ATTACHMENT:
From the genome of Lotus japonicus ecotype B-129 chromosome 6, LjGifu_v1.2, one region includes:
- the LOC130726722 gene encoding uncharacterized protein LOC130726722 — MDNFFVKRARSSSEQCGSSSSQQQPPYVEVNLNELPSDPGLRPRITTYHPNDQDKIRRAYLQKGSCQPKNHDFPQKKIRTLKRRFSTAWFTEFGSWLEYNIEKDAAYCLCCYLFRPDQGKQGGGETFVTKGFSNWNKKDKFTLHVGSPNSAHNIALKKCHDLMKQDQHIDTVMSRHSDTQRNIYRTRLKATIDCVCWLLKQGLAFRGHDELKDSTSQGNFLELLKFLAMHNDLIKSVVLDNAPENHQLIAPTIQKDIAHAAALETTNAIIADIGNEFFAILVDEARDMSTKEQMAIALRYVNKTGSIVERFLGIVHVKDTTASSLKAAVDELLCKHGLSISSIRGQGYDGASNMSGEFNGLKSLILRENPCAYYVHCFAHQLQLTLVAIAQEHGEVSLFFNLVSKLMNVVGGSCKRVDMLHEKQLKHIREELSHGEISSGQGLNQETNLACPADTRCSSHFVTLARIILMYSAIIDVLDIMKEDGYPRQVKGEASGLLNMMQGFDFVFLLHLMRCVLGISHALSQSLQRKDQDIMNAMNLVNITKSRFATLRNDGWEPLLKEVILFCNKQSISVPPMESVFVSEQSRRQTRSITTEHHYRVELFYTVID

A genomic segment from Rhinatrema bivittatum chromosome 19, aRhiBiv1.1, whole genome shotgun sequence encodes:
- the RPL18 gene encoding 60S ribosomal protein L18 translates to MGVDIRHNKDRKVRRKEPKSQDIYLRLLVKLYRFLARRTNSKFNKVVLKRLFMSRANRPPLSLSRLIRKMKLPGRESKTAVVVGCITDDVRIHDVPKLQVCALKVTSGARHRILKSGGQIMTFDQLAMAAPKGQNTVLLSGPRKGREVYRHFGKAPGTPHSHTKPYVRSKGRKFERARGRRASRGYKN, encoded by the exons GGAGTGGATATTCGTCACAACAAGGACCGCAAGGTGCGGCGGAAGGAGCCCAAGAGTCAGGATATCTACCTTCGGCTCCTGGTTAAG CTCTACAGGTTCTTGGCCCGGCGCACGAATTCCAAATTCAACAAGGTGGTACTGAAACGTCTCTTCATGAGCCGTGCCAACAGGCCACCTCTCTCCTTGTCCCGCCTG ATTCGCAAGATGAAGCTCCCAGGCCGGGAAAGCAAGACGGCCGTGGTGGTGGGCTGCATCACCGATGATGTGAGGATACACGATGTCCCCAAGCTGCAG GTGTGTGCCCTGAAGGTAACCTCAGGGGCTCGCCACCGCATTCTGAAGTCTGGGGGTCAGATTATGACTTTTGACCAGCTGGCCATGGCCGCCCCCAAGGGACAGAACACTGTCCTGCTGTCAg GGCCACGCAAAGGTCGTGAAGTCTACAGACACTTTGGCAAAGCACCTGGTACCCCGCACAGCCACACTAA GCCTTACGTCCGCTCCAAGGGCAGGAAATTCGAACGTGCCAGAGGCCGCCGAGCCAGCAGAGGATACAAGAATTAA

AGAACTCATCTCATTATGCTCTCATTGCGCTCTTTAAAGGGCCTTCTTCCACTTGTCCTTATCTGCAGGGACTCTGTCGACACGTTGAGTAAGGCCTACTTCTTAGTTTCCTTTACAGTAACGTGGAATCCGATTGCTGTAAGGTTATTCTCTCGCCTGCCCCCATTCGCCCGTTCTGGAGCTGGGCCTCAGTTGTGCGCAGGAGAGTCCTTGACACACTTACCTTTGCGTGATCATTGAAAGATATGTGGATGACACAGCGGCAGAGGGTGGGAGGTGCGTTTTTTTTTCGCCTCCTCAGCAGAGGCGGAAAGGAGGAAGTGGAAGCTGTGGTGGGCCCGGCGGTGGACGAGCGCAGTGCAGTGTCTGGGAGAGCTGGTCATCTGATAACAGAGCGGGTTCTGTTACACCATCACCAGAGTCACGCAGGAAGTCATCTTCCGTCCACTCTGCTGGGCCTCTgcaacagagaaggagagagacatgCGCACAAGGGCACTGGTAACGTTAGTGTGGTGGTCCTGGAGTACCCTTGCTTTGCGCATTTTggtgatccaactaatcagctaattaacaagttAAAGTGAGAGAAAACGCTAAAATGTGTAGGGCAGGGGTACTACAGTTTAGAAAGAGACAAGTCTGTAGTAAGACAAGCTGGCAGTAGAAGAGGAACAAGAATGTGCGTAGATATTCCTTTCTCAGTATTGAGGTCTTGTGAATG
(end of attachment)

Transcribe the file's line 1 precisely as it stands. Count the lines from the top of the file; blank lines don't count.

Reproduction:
From the genome of Lotus japonicus ecotype B-129 chromosome 6, LjGifu_v1.2, one region includes: